Childhood Obesity Linked to Hypertension Development

March 1st 2016
Meghan Ross, Senior Associate Editor

Obese children and adolescents may be more likely to see dangerously high blood pressure.

Obese children and adolescents may be more likely to see dangerously high blood pressure.

A recent study published inPediatricsexamined more than 101,000 patients aged 3 to 17 years across 3 US health systems. The authors collected electronic health record information about the patients’ height, weight, and blood pressure, and then computed body mass index (BMI) and blood pressure percentiles.

After about 3 years, 0.3% of the patients developed hypertension. The largest increases in blood pressure percentiles were found among children who were obese over the study period, the authors determined.

Obese patients aged 3 to 11 years had a 2-fold increased risk of developing hypertension than their healthier-weight peers. Severely obese children faced a 4-fold increased risk.

Obese children also had a more than 3-fold increased risk of incident hypertension.

“We observed a strong, statistically significant association between increasing BMI percentile and increases in blood pressure percentile, with risk of incident hypertension associated primarily with obesity,” the researchers concluded.

They noted that the adverse effects of obesity over a short period of time demonstrate how it is important to find effective strategies for preventing unhealthy weight gain. However, education about the potential relationship between hypertension and obesity may not be the best strategy for youth, according to one of the authors.

Research investigator Emily Parker of the HealthPartners Institute told Contemporary Clinic that she doubted that educating young patients about hypertension risks would encourage changes in health behavior. Instead, she advised nurse practitioners and physician assistants working in retail clinics to use other strategies to prevent weight gain among children and adolescents.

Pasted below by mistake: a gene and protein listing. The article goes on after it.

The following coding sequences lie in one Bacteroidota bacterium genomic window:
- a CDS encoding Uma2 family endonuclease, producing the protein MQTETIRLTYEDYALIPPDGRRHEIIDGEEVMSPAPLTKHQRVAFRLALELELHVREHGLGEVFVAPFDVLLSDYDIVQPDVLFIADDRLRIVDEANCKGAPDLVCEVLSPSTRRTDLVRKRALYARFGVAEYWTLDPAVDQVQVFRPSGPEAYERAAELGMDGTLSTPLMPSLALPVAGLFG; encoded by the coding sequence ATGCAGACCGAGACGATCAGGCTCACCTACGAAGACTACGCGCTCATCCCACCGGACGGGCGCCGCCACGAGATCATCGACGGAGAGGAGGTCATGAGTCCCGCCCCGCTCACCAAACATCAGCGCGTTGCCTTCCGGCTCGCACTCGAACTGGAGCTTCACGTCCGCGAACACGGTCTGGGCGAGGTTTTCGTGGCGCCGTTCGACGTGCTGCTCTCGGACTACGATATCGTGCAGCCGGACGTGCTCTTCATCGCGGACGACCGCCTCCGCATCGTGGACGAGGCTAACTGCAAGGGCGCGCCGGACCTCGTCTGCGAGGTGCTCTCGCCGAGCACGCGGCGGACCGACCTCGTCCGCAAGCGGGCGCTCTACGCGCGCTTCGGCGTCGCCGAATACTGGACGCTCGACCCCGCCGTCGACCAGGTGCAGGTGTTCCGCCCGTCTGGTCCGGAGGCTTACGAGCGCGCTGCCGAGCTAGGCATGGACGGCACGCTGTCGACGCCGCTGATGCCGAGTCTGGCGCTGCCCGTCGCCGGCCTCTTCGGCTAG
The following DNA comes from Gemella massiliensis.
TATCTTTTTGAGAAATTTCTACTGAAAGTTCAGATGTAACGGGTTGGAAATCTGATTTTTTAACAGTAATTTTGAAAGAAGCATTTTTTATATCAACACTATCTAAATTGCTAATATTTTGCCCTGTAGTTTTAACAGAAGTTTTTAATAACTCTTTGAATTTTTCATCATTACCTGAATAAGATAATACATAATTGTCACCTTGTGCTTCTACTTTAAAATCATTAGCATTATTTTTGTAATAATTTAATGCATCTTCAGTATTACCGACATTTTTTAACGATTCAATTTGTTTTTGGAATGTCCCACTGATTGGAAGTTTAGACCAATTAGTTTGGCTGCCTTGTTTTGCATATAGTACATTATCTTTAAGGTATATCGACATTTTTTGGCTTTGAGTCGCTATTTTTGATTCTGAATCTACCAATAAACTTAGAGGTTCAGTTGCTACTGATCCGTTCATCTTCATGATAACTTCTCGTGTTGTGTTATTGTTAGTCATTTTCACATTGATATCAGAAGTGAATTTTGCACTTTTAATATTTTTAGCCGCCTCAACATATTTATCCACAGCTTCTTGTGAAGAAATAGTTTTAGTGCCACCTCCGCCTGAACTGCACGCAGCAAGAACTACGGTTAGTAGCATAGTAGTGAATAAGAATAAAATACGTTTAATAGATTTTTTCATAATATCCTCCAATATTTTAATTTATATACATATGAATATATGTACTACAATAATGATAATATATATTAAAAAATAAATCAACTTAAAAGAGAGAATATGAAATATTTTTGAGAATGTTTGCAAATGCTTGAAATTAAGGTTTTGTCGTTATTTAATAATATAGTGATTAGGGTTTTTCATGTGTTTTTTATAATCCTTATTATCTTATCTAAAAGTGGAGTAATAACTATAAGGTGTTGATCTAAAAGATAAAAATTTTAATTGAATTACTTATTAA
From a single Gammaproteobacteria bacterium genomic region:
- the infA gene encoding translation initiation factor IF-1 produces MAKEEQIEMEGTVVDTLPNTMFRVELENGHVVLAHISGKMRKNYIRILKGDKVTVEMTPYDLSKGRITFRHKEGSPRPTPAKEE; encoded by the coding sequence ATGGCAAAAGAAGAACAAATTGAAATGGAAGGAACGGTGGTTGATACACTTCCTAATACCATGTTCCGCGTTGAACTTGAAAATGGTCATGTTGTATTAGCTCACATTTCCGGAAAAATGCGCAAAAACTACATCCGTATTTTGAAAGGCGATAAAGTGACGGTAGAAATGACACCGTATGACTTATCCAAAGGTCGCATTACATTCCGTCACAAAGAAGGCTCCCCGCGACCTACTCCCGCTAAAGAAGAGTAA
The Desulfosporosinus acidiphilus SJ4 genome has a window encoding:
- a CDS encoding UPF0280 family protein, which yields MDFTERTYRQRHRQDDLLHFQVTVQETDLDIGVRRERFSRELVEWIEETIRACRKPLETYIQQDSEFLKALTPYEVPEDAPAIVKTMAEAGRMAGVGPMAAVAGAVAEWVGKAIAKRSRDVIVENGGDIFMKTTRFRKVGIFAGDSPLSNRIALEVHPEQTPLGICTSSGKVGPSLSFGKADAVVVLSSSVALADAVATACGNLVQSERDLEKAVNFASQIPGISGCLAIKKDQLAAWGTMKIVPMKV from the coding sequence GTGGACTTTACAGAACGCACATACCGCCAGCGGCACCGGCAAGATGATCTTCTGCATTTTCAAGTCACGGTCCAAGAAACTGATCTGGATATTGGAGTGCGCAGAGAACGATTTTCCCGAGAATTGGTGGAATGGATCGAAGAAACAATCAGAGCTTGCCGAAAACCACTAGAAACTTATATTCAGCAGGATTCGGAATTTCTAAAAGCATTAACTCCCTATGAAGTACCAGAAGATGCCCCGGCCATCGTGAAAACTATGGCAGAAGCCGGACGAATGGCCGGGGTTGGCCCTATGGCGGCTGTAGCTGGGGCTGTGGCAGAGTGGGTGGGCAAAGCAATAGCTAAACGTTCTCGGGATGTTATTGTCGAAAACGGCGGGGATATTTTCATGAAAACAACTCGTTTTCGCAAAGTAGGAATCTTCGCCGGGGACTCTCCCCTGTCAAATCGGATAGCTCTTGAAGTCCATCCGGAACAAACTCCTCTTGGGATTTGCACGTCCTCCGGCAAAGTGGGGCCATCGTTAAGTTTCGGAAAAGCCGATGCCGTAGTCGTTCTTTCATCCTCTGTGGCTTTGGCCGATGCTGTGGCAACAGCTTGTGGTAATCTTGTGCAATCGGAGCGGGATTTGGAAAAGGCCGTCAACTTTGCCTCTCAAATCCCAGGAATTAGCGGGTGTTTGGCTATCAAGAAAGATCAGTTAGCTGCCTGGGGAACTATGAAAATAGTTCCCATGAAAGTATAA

One way in which retail clinicians could help is by recommending the Dietary Approaches to Stop Hypertension (DASH) diet, which encourages patients to lower their sodium intake and avoid certain fats while opting for fruits and vegetables, low-fat and nonfat dairy, nuts, beans, lean proteins, and seeds instead.

The DASH diet also promotes eating foods rich in potassium, magnesium, calcium, and fiber. Diets that involve nutrients like calcium and magnesium have been associated with lower blood pressure.

In addition to diet, the Physical Activity Guidelines for Americans advises children to participate in physical activity for at least an hour every day.

Obesity affects 1 in 6 children and adolescents in the United States, according to the US Centers for Disease Control and Prevention (CDC). Childhood and adolescent obesity (patients aged 2 to 19 years) is typically defined as a BMI at or above the 95th percentile of the sex-specific CDC BMI-for-age growth charts.

According to the CDC, some factors that may be contributing to a rise in unhealthy weight include:

  • Advertising of unhealthy food
  • A lack of safe or appealing areas to be active in communities
  • Limited access to healthy food
  • Easy access to sugary drinks
  • Large portion sizes
  • Not enough support for breastfeeding

In addition to the associated risk for hypertension, obesity increases the likelihood of children developing high cholesterol, breathing problems such as sleep apnea and asthma, joint problems, musculoskeletal discomfort, low self-esteem, and psychological stress.

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